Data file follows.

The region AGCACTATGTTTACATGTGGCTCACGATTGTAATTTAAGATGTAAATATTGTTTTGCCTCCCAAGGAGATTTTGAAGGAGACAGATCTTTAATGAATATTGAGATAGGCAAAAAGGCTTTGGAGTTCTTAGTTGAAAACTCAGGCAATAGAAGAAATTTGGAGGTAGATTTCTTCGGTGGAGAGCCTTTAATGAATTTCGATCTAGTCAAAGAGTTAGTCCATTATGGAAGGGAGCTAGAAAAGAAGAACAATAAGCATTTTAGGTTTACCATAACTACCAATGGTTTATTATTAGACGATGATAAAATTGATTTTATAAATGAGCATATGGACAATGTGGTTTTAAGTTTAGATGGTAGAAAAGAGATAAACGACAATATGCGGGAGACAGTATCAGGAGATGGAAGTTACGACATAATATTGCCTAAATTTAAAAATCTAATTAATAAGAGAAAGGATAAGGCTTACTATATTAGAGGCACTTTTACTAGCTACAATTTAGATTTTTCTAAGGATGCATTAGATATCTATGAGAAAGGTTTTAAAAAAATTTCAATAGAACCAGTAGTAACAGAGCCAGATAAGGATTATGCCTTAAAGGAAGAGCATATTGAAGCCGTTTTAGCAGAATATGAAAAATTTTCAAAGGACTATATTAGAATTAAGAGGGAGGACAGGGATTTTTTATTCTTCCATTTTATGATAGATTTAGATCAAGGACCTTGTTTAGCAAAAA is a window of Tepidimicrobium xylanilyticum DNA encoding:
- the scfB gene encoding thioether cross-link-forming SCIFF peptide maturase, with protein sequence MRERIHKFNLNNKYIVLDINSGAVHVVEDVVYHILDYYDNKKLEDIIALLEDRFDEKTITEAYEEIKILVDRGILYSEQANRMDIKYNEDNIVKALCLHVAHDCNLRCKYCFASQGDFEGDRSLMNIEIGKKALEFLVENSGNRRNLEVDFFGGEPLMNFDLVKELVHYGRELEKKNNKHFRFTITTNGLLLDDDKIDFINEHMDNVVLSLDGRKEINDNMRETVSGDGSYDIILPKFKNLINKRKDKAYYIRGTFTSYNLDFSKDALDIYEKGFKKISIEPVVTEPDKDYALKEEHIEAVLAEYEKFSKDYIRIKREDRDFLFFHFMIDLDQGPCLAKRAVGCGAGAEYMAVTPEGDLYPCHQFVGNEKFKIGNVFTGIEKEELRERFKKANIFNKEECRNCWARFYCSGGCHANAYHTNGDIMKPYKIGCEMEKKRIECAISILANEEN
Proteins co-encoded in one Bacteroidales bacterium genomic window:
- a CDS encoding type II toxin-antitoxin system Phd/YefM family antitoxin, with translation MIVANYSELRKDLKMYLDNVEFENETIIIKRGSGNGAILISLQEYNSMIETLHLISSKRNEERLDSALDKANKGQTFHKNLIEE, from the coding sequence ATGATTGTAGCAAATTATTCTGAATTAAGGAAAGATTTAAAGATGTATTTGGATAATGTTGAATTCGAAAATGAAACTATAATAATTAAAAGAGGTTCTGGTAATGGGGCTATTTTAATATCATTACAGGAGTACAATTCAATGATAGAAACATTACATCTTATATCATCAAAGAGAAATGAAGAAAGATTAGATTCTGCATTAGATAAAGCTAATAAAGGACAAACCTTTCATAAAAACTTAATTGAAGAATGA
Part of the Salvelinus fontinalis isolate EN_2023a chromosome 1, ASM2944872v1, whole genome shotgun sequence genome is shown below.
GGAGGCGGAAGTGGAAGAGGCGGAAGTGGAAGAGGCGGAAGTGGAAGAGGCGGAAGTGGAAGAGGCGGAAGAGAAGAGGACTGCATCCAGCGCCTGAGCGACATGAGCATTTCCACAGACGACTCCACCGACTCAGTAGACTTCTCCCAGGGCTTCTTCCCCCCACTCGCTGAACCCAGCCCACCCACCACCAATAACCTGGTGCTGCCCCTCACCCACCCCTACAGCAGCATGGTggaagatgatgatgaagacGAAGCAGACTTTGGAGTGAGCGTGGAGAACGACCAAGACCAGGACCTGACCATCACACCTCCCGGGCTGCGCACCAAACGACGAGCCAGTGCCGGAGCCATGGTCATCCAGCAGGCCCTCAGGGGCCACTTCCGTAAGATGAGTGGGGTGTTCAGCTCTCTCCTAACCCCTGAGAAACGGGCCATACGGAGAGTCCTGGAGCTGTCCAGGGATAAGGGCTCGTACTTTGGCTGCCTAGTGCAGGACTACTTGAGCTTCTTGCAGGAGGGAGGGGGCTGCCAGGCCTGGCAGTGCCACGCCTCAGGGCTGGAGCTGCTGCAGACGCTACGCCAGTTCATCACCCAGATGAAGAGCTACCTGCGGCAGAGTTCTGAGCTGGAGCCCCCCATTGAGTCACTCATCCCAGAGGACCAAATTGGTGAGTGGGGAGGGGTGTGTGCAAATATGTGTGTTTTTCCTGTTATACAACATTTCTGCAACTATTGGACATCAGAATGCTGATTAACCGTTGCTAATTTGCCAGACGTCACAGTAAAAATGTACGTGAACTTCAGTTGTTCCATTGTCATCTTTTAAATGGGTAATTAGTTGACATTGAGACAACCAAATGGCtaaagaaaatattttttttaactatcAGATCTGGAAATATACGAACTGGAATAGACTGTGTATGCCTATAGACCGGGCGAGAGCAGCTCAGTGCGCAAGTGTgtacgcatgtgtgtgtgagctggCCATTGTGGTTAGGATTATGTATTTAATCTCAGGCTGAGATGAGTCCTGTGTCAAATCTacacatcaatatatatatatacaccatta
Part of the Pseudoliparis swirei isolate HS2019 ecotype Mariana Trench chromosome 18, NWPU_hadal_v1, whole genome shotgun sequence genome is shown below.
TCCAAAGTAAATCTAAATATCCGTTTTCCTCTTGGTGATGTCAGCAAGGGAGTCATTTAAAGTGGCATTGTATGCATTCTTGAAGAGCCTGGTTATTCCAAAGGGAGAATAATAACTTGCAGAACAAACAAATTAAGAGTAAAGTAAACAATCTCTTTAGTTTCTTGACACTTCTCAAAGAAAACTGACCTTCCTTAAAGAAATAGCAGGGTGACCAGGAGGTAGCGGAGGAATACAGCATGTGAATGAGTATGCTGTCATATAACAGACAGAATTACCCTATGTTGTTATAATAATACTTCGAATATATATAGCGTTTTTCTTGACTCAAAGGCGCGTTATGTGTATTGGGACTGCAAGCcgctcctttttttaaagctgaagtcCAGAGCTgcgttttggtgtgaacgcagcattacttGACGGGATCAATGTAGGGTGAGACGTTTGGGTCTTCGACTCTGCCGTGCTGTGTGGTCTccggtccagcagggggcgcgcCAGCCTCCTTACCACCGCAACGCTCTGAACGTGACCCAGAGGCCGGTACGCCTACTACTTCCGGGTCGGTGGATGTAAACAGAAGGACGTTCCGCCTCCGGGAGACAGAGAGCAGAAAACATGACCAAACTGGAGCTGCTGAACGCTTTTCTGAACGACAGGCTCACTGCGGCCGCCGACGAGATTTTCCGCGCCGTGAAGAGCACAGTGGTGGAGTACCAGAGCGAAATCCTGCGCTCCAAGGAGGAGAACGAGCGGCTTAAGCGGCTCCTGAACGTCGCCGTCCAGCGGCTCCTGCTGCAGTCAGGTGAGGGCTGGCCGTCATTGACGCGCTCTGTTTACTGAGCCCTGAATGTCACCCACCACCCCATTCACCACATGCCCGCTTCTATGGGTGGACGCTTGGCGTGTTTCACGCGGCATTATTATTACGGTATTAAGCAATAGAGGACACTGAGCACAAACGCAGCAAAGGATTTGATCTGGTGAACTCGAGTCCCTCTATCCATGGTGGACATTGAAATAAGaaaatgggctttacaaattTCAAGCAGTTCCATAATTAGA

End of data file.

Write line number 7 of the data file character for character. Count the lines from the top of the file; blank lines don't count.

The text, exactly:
Part of the Pseudoliparis swirei isolate HS2019 ecotype Mariana Trench chromosome 18, NWPU_hadal_v1, whole genome shotgun sequence genome is shown below.